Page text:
Posted by: Omar C. Garcia | June 9, 2011

Finding a Man of Peace

A few months ago I launched a new feature on my blog entitled Wordless Wednesday. This was not an original idea but instead one that I gleaned from another blog that I enjoy reading. Every Wednesday, I post a single photo from among the thousands I have taken on my travels. No commentary — just a photo with a brief notation about the date and place where I took the featured photo. Yesterday’s photo was one I took in 2003 while hiking in the foothills of the Himalayas. This photo in particular has generated some good questions about the “man of peace” we were searching for. So, I thought I would answer those questions in today’s post.

Searching for a man of peace is not something new. Luke’s gospel records the account of Jesus sending out seventy-two of His followers to preach the good news (Luke 10:1-12). He instructed them to travel light and to depend on the hospitality of others to provide for their basic needs, things like food and lodging. Jesus talked about how to identify a “man of peace” or that individual who would welcome them into his home. Searching for a “man of peace” is still an effective strategy for making meaningful connections with people all over the world, especially in places that are hostile to the gospel. Thom Wolfe, the international president and professor of global studies of University Institute in New Delhi, has identified three key characteristics of a man or person of peace. First, the person of peace is someone who is receptive to the gospel. Second, this person has a good reputation in his community. And finally, the man of peace is able to effectively refer those who have come bearing the good news to a larger audience.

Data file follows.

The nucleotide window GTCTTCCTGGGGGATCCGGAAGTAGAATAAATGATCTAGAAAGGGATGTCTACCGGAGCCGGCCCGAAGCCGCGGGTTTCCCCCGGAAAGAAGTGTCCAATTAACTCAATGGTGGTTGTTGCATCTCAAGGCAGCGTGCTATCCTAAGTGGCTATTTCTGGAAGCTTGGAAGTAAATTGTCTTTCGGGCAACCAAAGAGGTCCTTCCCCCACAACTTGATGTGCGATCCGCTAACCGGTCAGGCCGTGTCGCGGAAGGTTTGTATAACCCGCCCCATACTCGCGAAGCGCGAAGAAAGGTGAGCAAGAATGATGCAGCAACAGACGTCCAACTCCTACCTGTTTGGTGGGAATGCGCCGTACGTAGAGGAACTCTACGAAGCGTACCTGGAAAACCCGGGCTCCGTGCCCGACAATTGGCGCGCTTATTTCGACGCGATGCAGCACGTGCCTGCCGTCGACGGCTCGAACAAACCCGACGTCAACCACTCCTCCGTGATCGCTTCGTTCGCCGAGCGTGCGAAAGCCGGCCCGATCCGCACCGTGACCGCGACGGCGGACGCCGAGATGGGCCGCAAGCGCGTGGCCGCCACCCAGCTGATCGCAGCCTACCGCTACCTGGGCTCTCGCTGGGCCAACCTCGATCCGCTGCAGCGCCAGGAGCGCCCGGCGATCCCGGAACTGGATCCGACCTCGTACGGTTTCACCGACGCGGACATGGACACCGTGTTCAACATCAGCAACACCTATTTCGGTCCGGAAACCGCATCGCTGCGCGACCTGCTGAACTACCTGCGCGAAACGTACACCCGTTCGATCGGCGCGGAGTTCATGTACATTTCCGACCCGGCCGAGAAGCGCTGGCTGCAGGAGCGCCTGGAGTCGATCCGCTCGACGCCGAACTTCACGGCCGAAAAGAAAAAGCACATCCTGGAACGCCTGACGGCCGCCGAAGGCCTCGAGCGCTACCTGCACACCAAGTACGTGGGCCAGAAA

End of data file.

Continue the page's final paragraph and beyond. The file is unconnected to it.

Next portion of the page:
With new friends in Bangladesh. | 2000

I have had several memorable experiences searching for a “man of peace” on my travels.  In September 2002, HomeLife magazine published “In Search of a Man of Peace,” my story about searching for a “man of peace” in Bangladesh. My experience in Bangladesh convinced me of the effectiveness of walking slowly among the people and connecting with individuals who are receptive to the gospel. Since then, I have had the privilege of meeting many persons of peace on my travels — people who welcomed me into their homes, offered me their hospitality and protection, and opened doors for me to share the good news about Jesus with a larger audience. To learn more about the “man of peace,” please read “Biblical ‘Man of Peace’ Approach is Key to Effective Outreach” by Erich Bridges, one of my favorite writers.


Responses

  1. Love this. It reminds me of Alexander Maclaren’s commentary on John 10:16 “Darkness may cover the earth, and gross darkness the people; but if we look upon it as Christ did, and as He would have us to look, we shall see lights flickering here and there in the obscurity, which shall burst out into a blaze. The prophetic eye, the boundlessly hopeful heart, the strong confidence that in every land where He is preached there will be those who shall hear—these are what He gives us when He says, ‘Other sheep I have, which are not of this fold.’” – Alexander Maclaren

  2. Thanks so much for sharing this with us, specially, homelife magazine’s articles & photos. That was 10-11 years ago, but its looks like, it was yesterday or a few months before !!

    Mortuza Biswas
    Bangladesh


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